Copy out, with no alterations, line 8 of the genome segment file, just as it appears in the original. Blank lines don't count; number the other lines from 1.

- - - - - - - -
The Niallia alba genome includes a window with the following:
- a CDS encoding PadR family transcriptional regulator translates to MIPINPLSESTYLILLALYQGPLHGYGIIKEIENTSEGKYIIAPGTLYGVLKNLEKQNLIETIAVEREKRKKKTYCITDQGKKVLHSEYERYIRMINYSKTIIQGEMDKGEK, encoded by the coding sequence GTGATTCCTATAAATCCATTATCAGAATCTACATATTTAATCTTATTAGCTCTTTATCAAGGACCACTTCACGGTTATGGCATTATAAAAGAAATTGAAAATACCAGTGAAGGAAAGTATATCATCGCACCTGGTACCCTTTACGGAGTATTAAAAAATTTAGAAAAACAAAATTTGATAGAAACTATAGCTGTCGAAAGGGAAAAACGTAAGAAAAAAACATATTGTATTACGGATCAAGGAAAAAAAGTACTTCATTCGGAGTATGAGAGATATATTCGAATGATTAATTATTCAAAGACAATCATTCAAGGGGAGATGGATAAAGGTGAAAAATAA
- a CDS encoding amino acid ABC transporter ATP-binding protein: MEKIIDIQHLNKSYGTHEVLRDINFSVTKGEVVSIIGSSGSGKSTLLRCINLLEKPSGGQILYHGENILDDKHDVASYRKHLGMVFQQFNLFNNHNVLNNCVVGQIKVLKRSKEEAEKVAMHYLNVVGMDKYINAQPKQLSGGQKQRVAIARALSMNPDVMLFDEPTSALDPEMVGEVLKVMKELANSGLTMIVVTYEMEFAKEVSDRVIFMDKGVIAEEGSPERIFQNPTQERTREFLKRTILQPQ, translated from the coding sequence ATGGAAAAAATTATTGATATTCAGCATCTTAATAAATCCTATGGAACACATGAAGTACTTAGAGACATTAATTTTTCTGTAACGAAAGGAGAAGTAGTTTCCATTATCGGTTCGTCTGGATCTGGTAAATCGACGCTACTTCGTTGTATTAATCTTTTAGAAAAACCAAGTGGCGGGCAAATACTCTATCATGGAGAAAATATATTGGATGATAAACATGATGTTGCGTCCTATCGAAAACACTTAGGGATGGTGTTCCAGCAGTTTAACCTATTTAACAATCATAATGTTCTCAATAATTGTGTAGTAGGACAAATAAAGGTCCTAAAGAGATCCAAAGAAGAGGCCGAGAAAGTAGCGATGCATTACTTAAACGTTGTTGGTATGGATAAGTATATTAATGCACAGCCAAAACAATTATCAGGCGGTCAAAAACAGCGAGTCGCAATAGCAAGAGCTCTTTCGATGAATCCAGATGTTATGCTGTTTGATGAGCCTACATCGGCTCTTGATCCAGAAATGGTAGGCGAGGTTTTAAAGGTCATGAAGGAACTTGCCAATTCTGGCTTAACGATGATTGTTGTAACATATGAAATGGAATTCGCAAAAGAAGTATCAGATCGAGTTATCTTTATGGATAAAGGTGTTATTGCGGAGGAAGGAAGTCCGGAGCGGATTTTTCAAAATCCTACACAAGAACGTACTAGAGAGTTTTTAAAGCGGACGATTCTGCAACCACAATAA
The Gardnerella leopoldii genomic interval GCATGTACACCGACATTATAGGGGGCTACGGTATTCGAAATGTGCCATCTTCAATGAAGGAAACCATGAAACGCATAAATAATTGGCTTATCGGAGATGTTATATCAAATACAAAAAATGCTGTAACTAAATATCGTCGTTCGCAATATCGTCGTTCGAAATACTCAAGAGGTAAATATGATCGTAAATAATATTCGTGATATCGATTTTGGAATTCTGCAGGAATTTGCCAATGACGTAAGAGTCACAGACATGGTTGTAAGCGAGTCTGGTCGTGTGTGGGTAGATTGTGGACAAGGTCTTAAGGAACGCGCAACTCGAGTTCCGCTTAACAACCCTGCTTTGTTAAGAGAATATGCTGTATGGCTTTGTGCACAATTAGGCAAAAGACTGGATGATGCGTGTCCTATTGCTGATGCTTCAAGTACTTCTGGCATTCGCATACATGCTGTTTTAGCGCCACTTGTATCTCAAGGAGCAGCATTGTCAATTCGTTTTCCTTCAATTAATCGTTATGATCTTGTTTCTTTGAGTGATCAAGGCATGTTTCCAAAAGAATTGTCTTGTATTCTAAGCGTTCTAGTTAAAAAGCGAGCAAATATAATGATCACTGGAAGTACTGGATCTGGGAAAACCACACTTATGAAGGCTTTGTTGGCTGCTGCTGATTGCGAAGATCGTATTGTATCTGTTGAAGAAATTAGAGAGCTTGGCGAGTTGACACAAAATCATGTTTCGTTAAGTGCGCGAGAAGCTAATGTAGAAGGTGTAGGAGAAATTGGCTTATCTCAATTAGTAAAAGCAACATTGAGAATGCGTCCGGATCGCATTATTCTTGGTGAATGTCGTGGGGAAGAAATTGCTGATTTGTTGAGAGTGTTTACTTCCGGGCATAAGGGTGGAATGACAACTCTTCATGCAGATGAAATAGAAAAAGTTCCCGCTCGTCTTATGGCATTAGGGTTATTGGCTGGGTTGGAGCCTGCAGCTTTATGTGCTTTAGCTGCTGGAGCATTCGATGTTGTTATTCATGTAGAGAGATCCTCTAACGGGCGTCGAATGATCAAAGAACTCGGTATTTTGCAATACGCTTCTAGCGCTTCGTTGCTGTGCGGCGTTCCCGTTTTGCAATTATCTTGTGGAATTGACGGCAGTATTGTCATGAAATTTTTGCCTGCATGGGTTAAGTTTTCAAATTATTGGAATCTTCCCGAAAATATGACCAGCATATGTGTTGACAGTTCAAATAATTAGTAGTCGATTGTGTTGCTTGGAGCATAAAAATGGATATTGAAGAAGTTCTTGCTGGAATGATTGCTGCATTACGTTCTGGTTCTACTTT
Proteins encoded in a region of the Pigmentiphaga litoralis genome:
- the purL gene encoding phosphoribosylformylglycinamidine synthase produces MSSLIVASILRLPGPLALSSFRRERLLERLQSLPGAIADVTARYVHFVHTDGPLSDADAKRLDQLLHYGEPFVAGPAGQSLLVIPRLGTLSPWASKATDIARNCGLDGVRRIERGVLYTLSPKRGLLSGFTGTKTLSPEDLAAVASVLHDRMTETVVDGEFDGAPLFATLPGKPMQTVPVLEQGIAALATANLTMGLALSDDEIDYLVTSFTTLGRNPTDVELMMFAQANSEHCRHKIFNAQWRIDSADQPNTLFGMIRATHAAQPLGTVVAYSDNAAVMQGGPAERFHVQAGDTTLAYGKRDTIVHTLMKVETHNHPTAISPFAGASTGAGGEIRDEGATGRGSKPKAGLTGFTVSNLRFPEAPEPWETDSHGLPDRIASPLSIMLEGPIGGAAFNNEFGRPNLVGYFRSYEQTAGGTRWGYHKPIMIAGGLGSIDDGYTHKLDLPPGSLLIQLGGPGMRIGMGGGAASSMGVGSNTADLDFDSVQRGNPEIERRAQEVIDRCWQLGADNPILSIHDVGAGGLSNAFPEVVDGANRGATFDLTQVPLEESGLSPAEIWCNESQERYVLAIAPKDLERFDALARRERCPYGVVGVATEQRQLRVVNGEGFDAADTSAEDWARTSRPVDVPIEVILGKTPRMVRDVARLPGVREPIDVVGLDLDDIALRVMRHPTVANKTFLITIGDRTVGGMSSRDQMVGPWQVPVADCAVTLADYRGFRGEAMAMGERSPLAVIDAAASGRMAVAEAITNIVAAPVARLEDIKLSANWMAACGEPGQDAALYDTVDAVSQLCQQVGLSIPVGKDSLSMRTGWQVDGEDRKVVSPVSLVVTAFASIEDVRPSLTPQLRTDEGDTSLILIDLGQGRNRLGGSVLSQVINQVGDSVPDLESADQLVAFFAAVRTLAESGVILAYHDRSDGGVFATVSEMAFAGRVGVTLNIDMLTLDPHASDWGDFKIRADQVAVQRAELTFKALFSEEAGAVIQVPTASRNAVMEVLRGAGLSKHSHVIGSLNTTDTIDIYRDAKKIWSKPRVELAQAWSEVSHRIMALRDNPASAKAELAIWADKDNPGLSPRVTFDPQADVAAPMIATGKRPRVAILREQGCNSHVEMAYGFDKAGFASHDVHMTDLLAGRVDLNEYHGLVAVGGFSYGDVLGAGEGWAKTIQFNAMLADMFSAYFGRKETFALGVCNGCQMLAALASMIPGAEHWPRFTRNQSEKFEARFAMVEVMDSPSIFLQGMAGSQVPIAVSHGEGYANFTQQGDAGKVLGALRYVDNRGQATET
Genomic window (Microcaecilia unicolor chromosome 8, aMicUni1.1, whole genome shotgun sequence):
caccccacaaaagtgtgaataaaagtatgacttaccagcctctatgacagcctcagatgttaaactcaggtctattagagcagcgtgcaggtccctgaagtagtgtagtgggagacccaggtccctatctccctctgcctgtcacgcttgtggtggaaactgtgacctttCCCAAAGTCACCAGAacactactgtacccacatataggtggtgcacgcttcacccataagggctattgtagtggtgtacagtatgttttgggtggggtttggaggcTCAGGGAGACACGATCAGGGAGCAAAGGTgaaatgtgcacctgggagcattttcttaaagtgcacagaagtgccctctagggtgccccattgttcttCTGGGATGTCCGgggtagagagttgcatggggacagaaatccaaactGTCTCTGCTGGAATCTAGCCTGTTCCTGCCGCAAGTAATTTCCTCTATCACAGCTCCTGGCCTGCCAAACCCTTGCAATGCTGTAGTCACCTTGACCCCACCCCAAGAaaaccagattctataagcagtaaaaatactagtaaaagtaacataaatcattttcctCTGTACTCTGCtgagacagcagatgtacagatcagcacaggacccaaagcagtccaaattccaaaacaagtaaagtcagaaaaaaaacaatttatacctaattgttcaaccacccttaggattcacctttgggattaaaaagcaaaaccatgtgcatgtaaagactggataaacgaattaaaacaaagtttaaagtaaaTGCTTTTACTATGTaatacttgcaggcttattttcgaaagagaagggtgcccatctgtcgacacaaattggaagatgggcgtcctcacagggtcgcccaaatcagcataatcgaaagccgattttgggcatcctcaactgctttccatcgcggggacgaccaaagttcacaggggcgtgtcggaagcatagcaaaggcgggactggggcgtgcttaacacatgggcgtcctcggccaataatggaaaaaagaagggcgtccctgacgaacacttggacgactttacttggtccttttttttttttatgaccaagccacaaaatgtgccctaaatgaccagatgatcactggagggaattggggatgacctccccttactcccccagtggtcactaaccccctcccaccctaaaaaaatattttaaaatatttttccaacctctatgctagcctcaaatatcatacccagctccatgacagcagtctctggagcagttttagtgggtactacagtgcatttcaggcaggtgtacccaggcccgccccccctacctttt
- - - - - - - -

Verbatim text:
caccccacaaaagtgtgaataaaagtatgacttaccagcctctatgacagcctcagatgttaaactcaggtctattagagcagcgtgcaggtccctgaagtagtgtagtgggagacccaggtccctatctccctctgcctgtcacgcttgtggtggaaactgtgacctttCCCAAAGTCACCAGAacactactgtacccacatataggtggtgcacgcttcacccataagggctattgtagtggtgtacagtatgttttgggtggggtttggaggcTCAGGGAGACACGATCAGGGAGCAAAGGTgaaatgtgcacctgggagcattttcttaaagtgcacagaagtgccctctagggtgccccattgttcttCTGGGATGTCCGgggtagagagttgcatggggacagaaatccaaactGTCTCTGCTGGAATCTAGCCTGTTCCTGCCGCAAGTAATTTCCTCTATCACAGCTCCTGGCCTGCCAAACCCTTGCAATGCTGTAGTCACCTTGACCCCACCCCAAGAaaaccagattctataagcagtaaaaatactagtaaaagtaacataaatcattttcctCTGTACTCTGCtgagacagcagatgtacagatcagcacaggacccaaagcagtccaaattccaaaacaagtaaagtcagaaaaaaaacaatttatacctaattgttcaaccacccttaggattcacctttgggattaaaaagcaaaaccatgtgcatgtaaagactggataaacgaattaaaacaaagtttaaagtaaaTGCTTTTACTATGTaatacttgcaggcttattttcgaaagagaagggtgcccatctgtcgacacaaattggaagatgggcgtcctcacagggtcgcccaaatcagcataatcgaaagccgattttgggcatcctcaactgctttccatcgcggggacgaccaaagttcacaggggcgtgtcggaagcatagcaaaggcgggactggggcgtgcttaacacatgggcgtcctcggccaataatggaaaaaagaagggcgtccctgacgaacacttggacgactttacttggtccttttttttttttatgaccaagccacaaaatgtgccctaaatgaccagatgatcactggagggaattggggatgacctccccttactcccccagtggtcactaaccccctcccaccctaaaaaaatattttaaaatatttttccaacctctatgctagcctcaaatatcatacccagctccatgacagcagtctctggagcagttttagtgggtactacagtgcatttcaggcaggtgtacccaggcccgccccccctacctttt